reply to this | link to this | view in thread ]

  24.  
    icon
    Ninja (profile), Jul 31st, 2012 @ 4:12am

    Re: Re: Re: Re: Re: Re:

    Ghost in the Shell is not easy to watch and understand. Might be the case yes. But the fact is that it has become an ideology that embraces many ideologies. I see the movement as some kind of laboratory of what's to come.

     

    reply to this | link to this | view in thread ]

  25.  
    icon
    Tim Griffiths (profile), Jul 31st, 2012 @ 4:30am

    Re: Re: Re: Re: Re: Re: Re:

    It very much is. I don't think enough people really realise that and they are going to be caught flat footed because they did not bother to learn from it. The internet has changed how social groups and structures work but Anonymous is the biggest representative of major new type of social group and structure that simply couldn't have existed in exactly this way before. That alone makes it's worth paying attention to.

     

    reply to this | link to this | view in thread ]

  26.  
    icon
    Ninja (profile), Jul 31st, 2012 @ 5:00am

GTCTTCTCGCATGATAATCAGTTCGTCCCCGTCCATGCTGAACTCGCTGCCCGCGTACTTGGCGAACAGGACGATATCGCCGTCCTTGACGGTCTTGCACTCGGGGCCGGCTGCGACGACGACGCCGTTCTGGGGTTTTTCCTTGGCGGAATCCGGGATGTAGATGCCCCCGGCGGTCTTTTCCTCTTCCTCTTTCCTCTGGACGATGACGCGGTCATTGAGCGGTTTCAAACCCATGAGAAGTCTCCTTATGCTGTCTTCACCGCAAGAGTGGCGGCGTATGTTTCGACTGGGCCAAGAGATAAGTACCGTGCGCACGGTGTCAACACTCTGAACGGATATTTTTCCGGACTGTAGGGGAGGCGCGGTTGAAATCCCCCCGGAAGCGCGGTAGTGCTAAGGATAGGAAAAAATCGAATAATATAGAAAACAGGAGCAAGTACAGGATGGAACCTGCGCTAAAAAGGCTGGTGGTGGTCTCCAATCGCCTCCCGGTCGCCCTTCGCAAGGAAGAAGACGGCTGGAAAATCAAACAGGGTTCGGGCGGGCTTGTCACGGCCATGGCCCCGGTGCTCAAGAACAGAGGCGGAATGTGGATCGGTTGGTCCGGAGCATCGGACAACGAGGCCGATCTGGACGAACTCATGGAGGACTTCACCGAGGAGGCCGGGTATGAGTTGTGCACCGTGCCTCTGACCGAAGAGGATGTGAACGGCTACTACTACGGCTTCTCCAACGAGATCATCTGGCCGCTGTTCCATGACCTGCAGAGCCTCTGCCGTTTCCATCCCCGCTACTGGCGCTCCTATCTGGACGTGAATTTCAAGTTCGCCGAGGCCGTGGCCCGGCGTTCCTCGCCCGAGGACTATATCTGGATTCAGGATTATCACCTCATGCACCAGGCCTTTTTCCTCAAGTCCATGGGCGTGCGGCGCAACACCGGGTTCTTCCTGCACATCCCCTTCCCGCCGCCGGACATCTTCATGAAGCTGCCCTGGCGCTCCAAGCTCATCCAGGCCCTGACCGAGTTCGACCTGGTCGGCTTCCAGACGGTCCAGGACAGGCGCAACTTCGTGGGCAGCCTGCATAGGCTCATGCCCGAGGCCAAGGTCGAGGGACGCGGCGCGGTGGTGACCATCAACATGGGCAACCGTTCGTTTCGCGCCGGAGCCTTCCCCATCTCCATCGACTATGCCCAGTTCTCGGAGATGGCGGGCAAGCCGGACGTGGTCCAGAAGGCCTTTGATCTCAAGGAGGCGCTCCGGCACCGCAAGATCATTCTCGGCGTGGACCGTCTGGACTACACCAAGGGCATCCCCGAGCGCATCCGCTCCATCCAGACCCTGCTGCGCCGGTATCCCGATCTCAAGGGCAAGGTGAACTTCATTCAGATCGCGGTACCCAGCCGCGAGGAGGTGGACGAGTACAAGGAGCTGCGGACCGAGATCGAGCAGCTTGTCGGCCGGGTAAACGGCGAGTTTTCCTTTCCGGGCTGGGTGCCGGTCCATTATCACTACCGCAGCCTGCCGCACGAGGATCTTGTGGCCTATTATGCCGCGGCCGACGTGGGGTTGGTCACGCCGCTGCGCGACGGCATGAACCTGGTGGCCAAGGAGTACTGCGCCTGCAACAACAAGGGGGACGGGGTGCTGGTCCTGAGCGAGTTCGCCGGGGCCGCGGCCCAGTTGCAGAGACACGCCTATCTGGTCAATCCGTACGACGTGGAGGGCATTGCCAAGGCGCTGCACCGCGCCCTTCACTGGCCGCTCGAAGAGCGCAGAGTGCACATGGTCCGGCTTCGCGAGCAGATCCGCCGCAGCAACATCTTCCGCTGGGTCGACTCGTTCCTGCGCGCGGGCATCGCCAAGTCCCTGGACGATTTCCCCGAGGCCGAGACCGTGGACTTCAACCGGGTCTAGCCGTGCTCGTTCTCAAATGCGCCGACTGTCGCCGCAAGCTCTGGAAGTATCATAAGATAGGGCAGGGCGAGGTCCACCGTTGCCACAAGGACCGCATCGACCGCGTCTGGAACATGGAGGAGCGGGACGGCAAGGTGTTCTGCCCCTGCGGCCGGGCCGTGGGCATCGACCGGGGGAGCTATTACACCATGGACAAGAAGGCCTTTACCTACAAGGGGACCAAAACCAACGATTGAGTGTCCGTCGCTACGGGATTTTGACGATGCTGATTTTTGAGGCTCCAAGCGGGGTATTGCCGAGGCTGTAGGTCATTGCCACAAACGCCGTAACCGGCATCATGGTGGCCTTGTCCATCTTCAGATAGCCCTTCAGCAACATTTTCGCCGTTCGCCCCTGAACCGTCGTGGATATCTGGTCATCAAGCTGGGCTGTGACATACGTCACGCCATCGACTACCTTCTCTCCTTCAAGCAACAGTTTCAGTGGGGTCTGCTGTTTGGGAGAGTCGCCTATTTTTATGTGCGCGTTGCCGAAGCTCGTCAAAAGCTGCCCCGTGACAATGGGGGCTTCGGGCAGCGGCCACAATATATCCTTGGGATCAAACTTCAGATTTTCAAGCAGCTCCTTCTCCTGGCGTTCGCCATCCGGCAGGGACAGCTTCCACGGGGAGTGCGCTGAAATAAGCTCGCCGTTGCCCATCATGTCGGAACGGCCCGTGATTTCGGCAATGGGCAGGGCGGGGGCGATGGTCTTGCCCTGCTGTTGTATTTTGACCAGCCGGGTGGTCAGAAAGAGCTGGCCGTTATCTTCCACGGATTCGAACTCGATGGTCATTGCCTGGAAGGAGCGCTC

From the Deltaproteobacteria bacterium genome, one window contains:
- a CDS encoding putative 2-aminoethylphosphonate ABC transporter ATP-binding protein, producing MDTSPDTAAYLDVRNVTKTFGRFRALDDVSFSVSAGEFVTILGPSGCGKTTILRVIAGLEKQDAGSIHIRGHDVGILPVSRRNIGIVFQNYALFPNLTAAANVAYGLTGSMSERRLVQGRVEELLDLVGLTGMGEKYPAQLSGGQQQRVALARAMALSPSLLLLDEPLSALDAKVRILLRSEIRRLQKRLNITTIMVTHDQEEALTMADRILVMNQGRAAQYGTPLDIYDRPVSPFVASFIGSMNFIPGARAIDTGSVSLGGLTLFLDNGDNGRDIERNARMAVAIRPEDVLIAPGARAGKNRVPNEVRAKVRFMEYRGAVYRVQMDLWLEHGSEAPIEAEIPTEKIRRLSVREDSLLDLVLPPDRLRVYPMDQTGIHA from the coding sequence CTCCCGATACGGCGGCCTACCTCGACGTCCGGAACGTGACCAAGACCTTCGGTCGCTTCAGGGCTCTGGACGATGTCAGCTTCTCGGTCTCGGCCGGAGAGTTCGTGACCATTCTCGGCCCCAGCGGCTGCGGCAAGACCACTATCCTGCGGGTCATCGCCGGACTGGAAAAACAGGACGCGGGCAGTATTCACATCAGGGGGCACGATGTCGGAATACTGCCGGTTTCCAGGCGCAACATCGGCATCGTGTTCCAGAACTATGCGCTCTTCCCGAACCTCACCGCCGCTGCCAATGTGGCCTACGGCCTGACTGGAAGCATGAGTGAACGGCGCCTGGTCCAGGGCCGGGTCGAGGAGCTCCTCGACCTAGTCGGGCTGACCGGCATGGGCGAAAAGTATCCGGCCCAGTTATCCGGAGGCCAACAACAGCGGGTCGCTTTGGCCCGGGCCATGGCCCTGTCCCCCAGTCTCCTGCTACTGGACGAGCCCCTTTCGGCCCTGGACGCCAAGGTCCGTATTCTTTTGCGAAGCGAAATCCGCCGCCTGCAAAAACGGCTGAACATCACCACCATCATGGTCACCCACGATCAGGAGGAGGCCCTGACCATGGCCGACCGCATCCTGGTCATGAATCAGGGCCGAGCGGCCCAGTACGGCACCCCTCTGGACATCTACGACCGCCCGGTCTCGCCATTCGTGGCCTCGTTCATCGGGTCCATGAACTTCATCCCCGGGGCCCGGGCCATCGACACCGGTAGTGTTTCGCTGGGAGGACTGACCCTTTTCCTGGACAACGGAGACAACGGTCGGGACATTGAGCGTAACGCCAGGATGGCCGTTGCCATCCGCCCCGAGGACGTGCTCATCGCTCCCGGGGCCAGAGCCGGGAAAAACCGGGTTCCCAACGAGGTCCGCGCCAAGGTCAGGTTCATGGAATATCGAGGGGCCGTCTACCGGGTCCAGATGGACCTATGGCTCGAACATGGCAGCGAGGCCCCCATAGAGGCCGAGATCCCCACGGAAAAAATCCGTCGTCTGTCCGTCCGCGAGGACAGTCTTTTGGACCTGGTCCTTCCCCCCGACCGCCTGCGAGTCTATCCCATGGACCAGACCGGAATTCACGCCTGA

Re: Re: Re: Re:

    Yes, pretend the security flaws don't exist, blame some sacpegoat such as Anonymous, terrorists or your grandma and avoid addressing the point. Put simply:

    1- Have a security problem breached by good hackers that won't disclose the info.
    2- Whine about terrorism, Anonymous and child porn.
    3- Persecute the good hackers and piss them off.
    4- ???
    5- Have tremendous losses trying to fix the mess. (while we profit from the lulz)

     

    reply to this | link to this | view in thread ]

  27.  
    icon
    Ninja (profile), Jul 31st, 2012 @ 5:04am

    Re: Re: Re: That was faster than expected

    I should clarify that by no means I hold any type of prejudice against the Down Syndrome ppl. They are actually much better than those shills here. Damn politically correct world.

     

    reply to this | link to this | view in thread ]

  28.  
    icon
    freeinternet777 (profile), Jul 31st, 2012 @ 5:23am

    Annonymous Cold Fusion hack of aapt

    What worries me is, the centralisation of data. So, it was an exploit we all knew about. That sort of gives you an idea of where to look. But the more you put data in one place (government silos) the less you have to look. Anyone who wants to do some serious damage only has to wait for some stupid government to round up all the data and put it in one place